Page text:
Contributed by David Delaney, Salem, VA
- What is your favorite place to just sit and relax? Think about a place where, once you get there, you are so comfortable that you just do not want to get up. Is it the couch in front of your TV? Or the inflatable float you lie on at the neighborhood pool in summer? Or a chair that could be anywhere, but because it’s at your best friend’s house, it’s your favorite spot in the world? Or the rock ledge on the hiking trail that overlooks the neighboring valley? Or the bed in your own room?
- What if the answer to the question had to be a person you love to be with rather than a place you like to be? Some people are at their most relaxed when they’re alone, but for others there are best friends who put them at ease and in whose presence they can be most completely themselves, wherever they are.
- Another way of asking the same question: To whom do you go to be renewed in energy, or to obtain trusted and wise advice, or to share very private secrets?
All of the feelings associated with such places and people contribute to the idea of what it means to “abide” in the sense that Jesus means it in John 15.
Grapes and Vines
In early 2012, the U.S. Department of Agriculture reported that California’s 2011 grape harvest was down more than 7% overall and as much as 17% in some key places like Sonoma Valley. That may not mean much until we realize that this represents between 250,000 and 500,000 tons of grapes – not pounds, tons. The reasons growers gave for the decreased yield were, as we might guess, things over which they had no control, primarily weather. There were a series of unexpected freezes in the early spring and an unusual amount of rain in late spring that weighed vines down and knocked the blooms off of their vines. That was followed by a cool summer and then more heavy rain during the harvest months of October and November, which caused entire fields of grapes to rot before they could be picked.
One has to wonder just how delicate grape branches, blossoms, and fruits are if simple changes in weather can have such a dramatic effect on whether the fruit actually gets produced or not. Apparently they’re very delicate!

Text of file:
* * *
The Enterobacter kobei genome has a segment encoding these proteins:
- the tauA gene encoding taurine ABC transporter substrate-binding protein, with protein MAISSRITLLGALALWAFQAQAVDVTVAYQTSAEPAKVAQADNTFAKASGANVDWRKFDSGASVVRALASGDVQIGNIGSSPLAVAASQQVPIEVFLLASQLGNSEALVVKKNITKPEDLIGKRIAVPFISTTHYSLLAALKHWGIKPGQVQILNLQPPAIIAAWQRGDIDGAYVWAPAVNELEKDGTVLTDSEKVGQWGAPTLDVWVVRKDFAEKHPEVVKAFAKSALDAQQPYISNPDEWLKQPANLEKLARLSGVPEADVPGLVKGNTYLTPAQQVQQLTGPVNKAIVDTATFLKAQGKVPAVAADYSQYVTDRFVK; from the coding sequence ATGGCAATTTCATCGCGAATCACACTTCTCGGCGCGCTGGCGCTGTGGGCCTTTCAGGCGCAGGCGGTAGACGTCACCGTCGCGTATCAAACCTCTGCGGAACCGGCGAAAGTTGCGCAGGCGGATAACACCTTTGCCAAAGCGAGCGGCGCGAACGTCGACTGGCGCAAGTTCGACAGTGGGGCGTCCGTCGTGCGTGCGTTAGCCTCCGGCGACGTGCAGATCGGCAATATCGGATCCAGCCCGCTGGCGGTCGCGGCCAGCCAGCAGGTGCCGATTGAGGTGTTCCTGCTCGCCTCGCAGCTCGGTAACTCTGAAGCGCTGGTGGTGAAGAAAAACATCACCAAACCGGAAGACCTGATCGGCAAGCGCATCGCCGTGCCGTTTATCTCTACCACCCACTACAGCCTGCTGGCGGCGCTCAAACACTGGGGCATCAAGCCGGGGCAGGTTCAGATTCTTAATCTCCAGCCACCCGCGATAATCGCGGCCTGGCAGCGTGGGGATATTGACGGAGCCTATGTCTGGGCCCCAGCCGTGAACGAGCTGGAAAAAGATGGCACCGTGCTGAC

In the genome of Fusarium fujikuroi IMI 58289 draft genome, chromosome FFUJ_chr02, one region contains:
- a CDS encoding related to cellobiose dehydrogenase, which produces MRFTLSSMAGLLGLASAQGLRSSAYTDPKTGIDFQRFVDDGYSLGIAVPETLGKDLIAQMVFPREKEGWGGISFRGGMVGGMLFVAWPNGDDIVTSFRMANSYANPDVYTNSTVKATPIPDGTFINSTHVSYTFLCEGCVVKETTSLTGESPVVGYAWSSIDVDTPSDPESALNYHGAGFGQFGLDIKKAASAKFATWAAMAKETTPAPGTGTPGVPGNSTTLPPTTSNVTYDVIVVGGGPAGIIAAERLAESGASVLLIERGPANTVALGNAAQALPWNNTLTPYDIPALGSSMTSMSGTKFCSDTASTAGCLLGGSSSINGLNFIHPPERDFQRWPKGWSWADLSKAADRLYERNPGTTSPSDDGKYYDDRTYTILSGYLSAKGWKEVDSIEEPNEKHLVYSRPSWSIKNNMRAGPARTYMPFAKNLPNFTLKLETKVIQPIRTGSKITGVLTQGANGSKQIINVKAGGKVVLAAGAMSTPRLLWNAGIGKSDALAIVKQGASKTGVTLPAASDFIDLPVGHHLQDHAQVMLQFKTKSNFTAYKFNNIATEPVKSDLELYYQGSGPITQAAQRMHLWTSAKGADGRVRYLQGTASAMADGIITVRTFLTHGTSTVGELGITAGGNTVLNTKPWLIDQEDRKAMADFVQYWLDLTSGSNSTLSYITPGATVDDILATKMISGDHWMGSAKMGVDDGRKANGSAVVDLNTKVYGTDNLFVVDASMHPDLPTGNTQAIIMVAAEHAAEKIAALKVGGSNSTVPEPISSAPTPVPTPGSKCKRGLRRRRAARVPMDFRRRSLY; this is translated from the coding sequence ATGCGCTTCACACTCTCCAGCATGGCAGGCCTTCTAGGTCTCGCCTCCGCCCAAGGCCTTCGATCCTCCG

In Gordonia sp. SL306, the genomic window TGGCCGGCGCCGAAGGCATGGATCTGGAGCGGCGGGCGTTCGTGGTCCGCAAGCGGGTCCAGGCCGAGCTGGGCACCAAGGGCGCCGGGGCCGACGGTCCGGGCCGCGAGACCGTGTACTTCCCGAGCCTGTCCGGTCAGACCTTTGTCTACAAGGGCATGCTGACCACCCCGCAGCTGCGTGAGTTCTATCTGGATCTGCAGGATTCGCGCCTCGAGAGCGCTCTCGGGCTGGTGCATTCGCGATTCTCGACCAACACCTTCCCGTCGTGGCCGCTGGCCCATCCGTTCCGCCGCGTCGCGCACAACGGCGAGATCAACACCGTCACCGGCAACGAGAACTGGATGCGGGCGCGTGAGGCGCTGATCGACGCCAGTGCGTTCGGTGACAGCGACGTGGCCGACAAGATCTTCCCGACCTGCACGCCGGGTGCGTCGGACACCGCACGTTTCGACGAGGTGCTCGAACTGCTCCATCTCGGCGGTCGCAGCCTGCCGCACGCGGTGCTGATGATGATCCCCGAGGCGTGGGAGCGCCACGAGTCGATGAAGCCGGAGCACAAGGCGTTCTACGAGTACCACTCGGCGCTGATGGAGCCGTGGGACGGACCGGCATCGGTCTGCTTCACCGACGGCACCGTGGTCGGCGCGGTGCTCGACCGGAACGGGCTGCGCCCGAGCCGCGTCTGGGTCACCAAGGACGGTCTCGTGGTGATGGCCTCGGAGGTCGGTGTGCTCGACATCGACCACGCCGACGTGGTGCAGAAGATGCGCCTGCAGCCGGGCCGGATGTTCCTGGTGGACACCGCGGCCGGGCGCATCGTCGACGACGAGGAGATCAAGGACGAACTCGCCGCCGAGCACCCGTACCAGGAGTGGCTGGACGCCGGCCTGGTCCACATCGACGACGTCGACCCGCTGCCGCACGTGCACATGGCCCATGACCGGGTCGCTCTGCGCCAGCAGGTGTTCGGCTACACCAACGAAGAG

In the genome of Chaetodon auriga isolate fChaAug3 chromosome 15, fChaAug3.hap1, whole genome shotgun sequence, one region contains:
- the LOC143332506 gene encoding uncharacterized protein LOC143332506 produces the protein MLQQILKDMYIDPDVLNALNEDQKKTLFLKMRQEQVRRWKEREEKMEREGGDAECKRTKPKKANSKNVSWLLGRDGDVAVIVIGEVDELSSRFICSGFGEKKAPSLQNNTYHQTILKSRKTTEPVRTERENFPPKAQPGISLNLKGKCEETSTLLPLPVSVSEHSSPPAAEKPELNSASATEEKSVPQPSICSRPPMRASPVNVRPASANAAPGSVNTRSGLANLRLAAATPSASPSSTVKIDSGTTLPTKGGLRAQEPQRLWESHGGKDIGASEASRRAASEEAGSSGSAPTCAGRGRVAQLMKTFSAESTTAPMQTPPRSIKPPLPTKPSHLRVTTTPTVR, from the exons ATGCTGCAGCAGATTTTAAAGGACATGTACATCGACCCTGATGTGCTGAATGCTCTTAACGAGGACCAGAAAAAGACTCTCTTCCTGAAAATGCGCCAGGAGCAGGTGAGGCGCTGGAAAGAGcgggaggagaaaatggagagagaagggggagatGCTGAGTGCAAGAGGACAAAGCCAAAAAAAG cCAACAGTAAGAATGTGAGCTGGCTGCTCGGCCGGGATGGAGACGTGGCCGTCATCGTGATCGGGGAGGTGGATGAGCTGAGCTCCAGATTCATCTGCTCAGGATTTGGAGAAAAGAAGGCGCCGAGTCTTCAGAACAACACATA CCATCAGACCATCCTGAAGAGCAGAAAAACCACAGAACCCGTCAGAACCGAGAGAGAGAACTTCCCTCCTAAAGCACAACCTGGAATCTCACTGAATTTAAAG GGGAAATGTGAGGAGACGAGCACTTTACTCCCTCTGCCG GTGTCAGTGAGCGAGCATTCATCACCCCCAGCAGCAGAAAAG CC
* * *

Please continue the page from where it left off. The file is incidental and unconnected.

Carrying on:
Did Jesus have this in mind when he compared us to grapevine branches? Are we really that susceptible to being robbed of abundant life because of the changing conditions around us, things over which we have no control? That is undoubtedly a part of the story: For many of us, faith thrives when we are living and working in ideal conditions – a loving and gracious family, like-minded friends in school and in the church’s youth group, sturdy and lively worship with a generous dose of solid preaching, fulfilling opportunities to serve, and support during times of crisis. Who wouldn’t thrive in such an environment? And yet, if those factors change, are we destined to decline in our spiritual health? Can we still bear good fruit?
There’s another side to the image of the vine and the branches. Not all of California’s grape crop was negatively affected by the 2011 weather patterns. Some growers of heartier varieties of grapes reported that the fruit was actually some of the best they’ve ever had! Evidently the variety and quality of the vine make a huge difference. There is an important lesson. In California, some grape branches attached to more vulnerable types of vines lost their fruit-bearing capabilities and in some cases died altogether. But those attached to more resilient varieties of vines not only survived the weather but bore better fruit than expected.
We are not like grape branches in one important sense: we can self-detach from a vine and latch on to something else that we suspect might provide a better home. This is the reason Jesus could give the unusual instruction to his disciples to remain attached to him like a branch is connected to a vine. He wanted to make sure we understood how vulnerable we can be to the changes and challenges going on around us. So there is a difference between just attaching to any vine that may be out there promising to sustain us through rough weather and staying attached to Jesus, who is not just any vine, but the sturdiest and heartiest of all vines, the true life-giver.
- What does it mean to “bear fruit”? What kind of fruit are we, the branches of the vine, expected to bear?
- Outside of this section, the word “fruit” only occurs twice in the Gospel of John, but students of scripture over the centuries have often connected this passage with one from another New Testament writer, Paul, who speaks of “the fruit of the Spirit” in Galatians 5:22-23. What do we learn from that passage that helps us understand the experience that Jesus intends for us?
Scripture Texts (NRSV) for Sunday, May 6, 2012 (Fifth Sunday of Easter)
(Text links are to Oremus Bible Browser. Oremus Bible Browser is not affiliated with or supported by the Evangelical Lutheran Church in America. You can find the calendar of readings for Year C at Lectionary Readings.)